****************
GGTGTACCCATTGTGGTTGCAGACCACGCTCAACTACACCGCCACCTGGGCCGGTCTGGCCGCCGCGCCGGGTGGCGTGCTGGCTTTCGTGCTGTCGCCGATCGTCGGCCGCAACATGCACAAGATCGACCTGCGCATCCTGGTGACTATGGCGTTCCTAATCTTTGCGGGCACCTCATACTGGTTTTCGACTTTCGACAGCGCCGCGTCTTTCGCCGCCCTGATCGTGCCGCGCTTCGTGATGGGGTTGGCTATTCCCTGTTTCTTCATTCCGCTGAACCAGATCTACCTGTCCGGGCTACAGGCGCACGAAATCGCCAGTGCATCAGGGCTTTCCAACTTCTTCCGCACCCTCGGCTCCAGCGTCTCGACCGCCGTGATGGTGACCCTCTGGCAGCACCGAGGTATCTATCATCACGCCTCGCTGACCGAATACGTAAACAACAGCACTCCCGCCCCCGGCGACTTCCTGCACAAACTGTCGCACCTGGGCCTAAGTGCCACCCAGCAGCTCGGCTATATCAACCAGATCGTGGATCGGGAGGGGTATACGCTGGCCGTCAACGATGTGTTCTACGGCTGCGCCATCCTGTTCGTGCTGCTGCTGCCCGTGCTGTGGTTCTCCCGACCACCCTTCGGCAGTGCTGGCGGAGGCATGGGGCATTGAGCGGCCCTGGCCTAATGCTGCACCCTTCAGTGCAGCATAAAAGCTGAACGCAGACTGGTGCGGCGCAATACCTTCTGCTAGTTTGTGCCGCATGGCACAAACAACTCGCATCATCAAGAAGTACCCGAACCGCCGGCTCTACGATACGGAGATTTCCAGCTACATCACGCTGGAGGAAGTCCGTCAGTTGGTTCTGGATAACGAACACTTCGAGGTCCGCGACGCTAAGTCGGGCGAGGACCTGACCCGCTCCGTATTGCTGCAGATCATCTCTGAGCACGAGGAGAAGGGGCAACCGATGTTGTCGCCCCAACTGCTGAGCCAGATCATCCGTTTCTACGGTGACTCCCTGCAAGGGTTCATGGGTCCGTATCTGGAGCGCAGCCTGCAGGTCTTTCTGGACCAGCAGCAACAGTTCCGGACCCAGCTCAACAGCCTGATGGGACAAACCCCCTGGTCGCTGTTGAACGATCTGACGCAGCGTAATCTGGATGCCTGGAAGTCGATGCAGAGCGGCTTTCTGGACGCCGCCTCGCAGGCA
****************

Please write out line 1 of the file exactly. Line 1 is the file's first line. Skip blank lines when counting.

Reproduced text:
GGTGTACCCATTGTGGTTGCAGACCACGCTCAACTACACCGCCACCTGGGCCGGTCTGGCCGCCGCGCCGGGTGGCGTGCTGGCTTTCGTGCTGTCGCCGATCGTCGGCCGCAACATGCACAAGATCGACCTGCGCATCCTGGTGACTATGGCGTTCCTAATCTTTGCGGGCACCTCATACTGGTTTTCGACTTTCGACAGCGCCGCGTCTTTCGCCGCCCTGATCGTGCCGCGCTTCGTGATGGGGTTGGCTATTCCCTGTTTCTTCATTCCGCTGAACCAGATCTACCTGTCCGGGCTACAGGCGCACGAAATCGCCAGTGCATCAGGGCTTTCCAACTTCTTCCGCACCCTCGGCTCCAGCGTCTCGACCGCCGTGATGGTGACCCTCTGGCAGCACCGAGGTATCTATCATCACGCCTCGCTGACCGAATACGTAAACAACAGCACTCCCGCCCCCGGCGACTTCCTGCACAAACTGTCGCACCTGGGCCTAAGTGCCACCCAGCAGCTCGGCTATATCAACCAGATCGTGGATCGGGAGGGGTATACGCTGGCCGTCAACGATGTGTTCTACGGCTGCGCCATCCTGTTCGTGCTGCTGCTGCCCGTGCTGTGGTTCTCCCGACCACCCTTCGGCAGTGCTGGCGGAGGCATGGGGCATTGAGCGGCCCTGGCCTAATGCTGCACCCTTCAGTGCAGCATAAAAGCTGAACGCAGACTGGTGCGGCGCAATACCTTCTGCTAGTTTGTGCCGCATGGCACAAACAACTCGCATCATCAAGAAGTACCCGAACCGCCGGCTCTACGATACGGAGATTTCCAGCTACATCACGCTGGAGGAAGTCCGTCAGTTGGTTCTGGATAACGAACACTTCGAGGTCCGCGACGCTAAGTCGGGCGAGGACCTGACCCGCTCCGTATTGCTGCAGATCATCTCTGAGCACGAGGAGAAGGGGCAACCGATGTTGTCGCCCCAACTGCTGAGCCAGATCATCCGTTTCTACGGTGACTCCCTGCAAGGGTTCATGGGTCCGTATCTGGAGCGCAGCCTGCAGGTCTTTCTGGACCAGCAGCAACAGTTCCGGACCCAGCTCAACAGCCTGATGGGACAAACCCCCTGGTCGCTGTTGAACGATCTGACGCAGCGTAATCTGGATGCCTGGAAGTCGATGCAGAGCGGCTTTCTGGACGCCGCCTCGCAGGCA